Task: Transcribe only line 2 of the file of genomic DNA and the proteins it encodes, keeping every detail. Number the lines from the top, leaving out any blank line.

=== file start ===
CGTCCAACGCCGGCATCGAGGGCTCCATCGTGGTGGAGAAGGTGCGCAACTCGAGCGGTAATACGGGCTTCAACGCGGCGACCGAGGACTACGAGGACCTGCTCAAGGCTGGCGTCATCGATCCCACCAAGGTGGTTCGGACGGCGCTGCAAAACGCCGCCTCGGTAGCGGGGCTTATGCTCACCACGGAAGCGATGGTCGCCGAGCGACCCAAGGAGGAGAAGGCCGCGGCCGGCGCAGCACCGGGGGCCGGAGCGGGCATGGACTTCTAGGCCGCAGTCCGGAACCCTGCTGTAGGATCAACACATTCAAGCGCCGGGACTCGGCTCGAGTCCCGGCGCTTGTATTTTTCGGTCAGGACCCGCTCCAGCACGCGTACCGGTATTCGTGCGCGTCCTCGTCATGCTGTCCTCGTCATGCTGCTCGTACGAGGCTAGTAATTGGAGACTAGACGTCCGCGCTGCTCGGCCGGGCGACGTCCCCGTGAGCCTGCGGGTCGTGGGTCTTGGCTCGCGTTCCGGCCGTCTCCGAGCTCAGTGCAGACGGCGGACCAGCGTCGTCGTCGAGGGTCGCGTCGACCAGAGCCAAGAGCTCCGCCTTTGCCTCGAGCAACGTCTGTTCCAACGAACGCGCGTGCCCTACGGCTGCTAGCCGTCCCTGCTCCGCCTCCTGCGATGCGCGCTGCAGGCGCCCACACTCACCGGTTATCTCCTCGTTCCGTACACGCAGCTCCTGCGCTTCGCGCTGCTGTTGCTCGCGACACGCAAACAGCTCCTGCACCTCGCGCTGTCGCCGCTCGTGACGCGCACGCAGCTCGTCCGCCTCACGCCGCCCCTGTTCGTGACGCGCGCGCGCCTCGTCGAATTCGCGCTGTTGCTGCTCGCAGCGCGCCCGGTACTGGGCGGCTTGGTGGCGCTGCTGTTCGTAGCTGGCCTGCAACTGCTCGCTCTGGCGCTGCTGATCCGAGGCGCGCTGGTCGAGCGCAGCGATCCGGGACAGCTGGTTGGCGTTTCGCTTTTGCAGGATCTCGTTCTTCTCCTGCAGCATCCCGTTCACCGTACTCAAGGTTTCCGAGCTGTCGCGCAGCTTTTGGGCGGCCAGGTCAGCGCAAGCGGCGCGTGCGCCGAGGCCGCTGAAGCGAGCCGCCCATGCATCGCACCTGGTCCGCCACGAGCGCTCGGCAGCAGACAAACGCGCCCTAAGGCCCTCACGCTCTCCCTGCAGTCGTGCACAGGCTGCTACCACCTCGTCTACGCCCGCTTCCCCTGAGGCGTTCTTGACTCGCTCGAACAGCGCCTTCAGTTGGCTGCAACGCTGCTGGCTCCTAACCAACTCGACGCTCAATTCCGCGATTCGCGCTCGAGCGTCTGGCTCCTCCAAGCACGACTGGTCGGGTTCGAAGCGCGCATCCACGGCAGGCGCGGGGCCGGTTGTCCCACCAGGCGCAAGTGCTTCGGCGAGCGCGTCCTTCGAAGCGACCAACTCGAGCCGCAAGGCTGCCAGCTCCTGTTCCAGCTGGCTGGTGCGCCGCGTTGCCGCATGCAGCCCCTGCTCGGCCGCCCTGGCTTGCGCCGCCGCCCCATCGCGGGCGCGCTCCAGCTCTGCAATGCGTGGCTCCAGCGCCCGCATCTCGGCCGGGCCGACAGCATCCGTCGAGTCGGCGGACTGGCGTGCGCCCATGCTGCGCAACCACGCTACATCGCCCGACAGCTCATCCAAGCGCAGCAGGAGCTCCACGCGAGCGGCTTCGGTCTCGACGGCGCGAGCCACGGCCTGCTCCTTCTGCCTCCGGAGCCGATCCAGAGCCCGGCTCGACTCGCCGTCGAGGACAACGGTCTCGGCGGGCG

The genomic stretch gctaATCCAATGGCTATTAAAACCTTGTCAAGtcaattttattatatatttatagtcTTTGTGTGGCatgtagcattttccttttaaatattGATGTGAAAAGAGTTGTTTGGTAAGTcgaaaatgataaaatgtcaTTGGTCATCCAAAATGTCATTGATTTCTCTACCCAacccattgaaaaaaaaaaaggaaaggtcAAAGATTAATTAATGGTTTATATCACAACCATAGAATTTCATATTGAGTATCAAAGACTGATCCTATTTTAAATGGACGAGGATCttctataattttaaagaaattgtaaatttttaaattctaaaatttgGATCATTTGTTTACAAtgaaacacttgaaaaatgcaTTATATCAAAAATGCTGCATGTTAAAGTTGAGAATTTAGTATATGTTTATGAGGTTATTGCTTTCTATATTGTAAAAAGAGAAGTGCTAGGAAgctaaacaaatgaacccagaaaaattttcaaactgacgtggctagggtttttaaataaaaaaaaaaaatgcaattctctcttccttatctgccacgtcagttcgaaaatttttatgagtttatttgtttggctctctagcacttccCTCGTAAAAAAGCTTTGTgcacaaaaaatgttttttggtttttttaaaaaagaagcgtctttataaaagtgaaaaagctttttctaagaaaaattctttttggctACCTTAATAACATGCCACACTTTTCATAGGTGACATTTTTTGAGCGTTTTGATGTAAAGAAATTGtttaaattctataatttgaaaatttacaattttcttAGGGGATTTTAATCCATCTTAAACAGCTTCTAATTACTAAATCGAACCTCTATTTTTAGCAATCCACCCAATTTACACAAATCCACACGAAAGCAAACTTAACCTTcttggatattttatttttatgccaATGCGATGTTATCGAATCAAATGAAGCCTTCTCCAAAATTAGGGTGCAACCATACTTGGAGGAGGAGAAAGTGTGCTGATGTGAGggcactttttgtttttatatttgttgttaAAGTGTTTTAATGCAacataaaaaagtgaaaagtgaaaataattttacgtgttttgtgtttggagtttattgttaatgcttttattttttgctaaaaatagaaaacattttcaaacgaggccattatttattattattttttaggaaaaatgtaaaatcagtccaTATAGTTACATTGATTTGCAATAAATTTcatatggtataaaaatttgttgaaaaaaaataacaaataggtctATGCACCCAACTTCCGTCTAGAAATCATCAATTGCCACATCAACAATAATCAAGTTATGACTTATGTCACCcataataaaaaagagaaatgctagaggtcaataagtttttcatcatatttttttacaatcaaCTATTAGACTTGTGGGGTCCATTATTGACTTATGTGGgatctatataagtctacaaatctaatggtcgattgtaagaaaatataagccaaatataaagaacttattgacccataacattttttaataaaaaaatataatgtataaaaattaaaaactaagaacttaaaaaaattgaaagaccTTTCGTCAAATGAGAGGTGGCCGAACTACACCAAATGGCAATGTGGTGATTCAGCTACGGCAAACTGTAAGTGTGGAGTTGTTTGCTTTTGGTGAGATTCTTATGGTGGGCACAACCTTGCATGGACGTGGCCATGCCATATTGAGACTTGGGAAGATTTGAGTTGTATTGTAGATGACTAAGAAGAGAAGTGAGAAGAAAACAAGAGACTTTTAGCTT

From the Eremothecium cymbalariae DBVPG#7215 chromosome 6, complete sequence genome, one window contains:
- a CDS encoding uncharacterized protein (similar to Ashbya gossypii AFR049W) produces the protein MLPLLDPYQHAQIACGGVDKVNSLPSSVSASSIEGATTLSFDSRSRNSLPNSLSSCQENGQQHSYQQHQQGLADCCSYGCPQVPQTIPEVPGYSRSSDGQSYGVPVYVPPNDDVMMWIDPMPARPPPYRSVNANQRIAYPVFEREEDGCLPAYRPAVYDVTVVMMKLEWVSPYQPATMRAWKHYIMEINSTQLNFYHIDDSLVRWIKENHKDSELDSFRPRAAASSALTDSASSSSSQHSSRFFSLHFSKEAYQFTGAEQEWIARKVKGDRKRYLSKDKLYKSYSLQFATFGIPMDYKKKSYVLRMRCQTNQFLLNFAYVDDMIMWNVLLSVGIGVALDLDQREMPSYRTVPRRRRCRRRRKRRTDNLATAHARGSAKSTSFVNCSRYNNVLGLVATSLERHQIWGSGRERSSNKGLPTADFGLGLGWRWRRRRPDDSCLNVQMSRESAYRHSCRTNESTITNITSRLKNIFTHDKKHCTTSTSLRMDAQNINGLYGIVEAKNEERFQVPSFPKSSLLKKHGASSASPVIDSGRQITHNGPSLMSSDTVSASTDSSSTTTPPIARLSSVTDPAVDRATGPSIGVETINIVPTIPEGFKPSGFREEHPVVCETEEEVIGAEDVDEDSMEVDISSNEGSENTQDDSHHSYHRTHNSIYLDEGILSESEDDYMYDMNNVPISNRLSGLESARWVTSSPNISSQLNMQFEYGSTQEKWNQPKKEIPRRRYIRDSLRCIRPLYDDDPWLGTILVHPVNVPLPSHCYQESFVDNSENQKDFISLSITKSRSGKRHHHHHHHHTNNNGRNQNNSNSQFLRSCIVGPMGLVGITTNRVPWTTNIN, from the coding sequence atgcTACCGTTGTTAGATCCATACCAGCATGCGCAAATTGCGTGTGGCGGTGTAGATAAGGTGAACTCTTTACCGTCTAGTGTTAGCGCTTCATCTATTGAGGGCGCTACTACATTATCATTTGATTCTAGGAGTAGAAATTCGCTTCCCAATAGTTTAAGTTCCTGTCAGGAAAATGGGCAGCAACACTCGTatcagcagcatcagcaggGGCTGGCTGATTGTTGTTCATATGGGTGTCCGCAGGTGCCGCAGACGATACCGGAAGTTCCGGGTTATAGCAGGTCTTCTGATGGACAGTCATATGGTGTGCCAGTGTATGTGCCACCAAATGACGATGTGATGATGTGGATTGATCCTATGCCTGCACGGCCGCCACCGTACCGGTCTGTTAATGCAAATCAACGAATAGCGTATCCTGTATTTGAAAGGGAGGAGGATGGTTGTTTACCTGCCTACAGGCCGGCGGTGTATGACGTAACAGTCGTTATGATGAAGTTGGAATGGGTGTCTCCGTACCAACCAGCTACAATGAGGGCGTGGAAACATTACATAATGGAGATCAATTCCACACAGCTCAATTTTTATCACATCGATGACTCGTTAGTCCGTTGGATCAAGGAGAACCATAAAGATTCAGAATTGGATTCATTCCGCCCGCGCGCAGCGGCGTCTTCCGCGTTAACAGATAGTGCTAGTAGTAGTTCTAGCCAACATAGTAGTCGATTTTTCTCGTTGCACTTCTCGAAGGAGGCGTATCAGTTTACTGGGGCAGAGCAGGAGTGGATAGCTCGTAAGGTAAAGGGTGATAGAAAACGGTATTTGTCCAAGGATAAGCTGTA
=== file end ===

The genomic stretch gctaATCCAATGGCTATTAAAACCTTGTCAAGtcaattttattatatatttatagtcTTTGTGTGGCatgtagcattttccttttaaatattGATGTGAAAAGAGTTGTTTGGTAAGTcgaaaatgataaaatgtcaTTGGTCATCCAAAATGTCATTGATTTCTCTACCCAacccattgaaaaaaaaaaaggaaaggtcAAAGATTAATTAATGGTTTATATCACAACCATAGAATTTCATATTGAGTATCAAAGACTGATCCTATTTTAAATGGACGAGGATCttctataattttaaagaaattgtaaatttttaaattctaaaatttgGATCATTTGTTTACAAtgaaacacttgaaaaatgcaTTATATCAAAAATGCTGCATGTTAAAGTTGAGAATTTAGTATATGTTTATGAGGTTATTGCTTTCTATATTGTAAAAAGAGAAGTGCTAGGAAgctaaacaaatgaacccagaaaaattttcaaactgacgtggctagggtttttaaataaaaaaaaaaaatgcaattctctcttccttatctgccacgtcagttcgaaaatttttatgagtttatttgtttggctctctagcacttccCTCGTAAAAAAGCTTTGTgcacaaaaaatgttttttggtttttttaaaaaagaagcgtctttataaaagtgaaaaagctttttctaagaaaaattctttttggctACCTTAATAACATGCCACACTTTTCATAGGTGACATTTTTTGAGCGTTTTGATGTAAAGAAATTGtttaaattctataatttgaaaatttacaattttcttAGGGGATTTTAATCCATCTTAAACAGCTTCTAATTACTAAATCGAACCTCTATTTTTAGCAATCCACCCAATTTACACAAATCCACACGAAAGCAAACTTAACCTTcttggatattttatttttatgccaATGCGATGTTATCGAATCAAATGAAGCCTTCTCCAAAATTAGGGTGCAACCATACTTGGAGGAGGAGAAAGTGTGCTGATGTGAGggcactttttgtttttatatttgttgttaAAGTGTTTTAATGCAacataaaaaagtgaaaagtgaaaataattttacgtgttttgtgtttggagtttattgttaatgcttttattttttgctaaaaatagaaaacattttcaaacgaggccattatttattattattttttaggaaaaatgtaaaatcagtccaTATAGTTACATTGATTTGCAATAAATTTcatatggtataaaaatttgttgaaaaaaaataacaaataggtctATGCACCCAACTTCCGTCTAGAAATCATCAATTGCCACATCAACAATAATCAAGTTATGACTTATGTCACCcataataaaaaagagaaatgctagaggtcaataagtttttcatcatatttttttacaatcaaCTATTAGACTTGTGGGGTCCATTATTGACTTATGTGGgatctatataagtctacaaatctaatggtcgattgtaagaaaatataagccaaatataaagaacttattgacccataacattttttaataaaaaaatataatgtataaaaattaaaaactaagaacttaaaaaaattgaaagaccTTTCGTCAAATGAGAGGTGGCCGAACTACACCAAATGGCAATGTGGTGATTCAGCTACGGCAAACTGTAAGTGTGGAGTTGTTTGCTTTTGGTGAGATTCTTATGGTGGGCACAACCTTGCATGGACGTGGCCATGCCATATTGAGACTTGGGAAGATTTGAGTTGTATTGTAGATGACTAAGAAGAGAAGTGAGAAGAAAACAAGAGACTTTTAGCTT